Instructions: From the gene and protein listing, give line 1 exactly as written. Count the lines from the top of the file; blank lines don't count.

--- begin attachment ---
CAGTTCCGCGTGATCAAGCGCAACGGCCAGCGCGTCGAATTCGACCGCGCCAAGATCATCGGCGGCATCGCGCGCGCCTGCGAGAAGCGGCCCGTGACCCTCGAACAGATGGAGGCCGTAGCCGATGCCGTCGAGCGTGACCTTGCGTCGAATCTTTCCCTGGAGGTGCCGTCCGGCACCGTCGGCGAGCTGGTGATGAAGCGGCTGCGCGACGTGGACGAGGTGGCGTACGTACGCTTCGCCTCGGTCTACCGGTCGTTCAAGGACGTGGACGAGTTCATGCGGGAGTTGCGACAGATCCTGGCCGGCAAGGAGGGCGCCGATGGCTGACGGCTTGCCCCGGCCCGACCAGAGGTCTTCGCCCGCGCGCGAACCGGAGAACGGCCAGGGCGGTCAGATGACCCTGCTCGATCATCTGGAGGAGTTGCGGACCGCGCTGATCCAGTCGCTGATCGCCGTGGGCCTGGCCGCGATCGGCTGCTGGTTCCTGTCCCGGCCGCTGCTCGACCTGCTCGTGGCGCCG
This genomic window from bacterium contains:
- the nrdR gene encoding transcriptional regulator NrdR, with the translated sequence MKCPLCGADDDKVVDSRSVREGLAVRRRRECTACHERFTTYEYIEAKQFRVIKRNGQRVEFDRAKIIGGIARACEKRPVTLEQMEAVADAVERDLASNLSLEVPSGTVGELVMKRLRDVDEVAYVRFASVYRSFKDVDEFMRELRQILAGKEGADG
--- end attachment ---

CAGTTCCGCGTGATCAAGCGCAACGGCCAGCGCGTCGAATTCGACCGCGCCAAGATCATCGGCGGCATCGCGCGCGCCTGCGAGAAGCGGCCCGTGACCCTCGAACAGATGGAGGCCGTAGCCGATGCCGTCGAGCGTGACCTTGCGTCGAATCTTTCCCTGGAGGTGCCGTCCGGCACCGTCGGCGAGCTGGTGATGAAGCGGCTGCGCGACGTGGACGAGGTGGCGTACGTACGCTTCGCCTCGGTCTACCGGTCGTTCAAGGACGTGGACGAGTTCATGCGGGAGTTGCGACAGATCCTGGCCGGCAAGGAGGGCGCCGATGGCTGACGGCTTGCCCCGGCCCGACCAGAGGTCTTCGCCCGCGCGCGAACCGGAGAACGGCCAGGGCGGTCAGATGACCCTGCTCGATCATCTGGAGGAGTTGCGGACCGCGCTGATCCAGTCGCTGATCGCCGTGGGCCTGGCCGCGATCGGCTGCTGGTTCCTGTCCCGGCCGCTGCTCGACCTGCTCGTGGCGCCG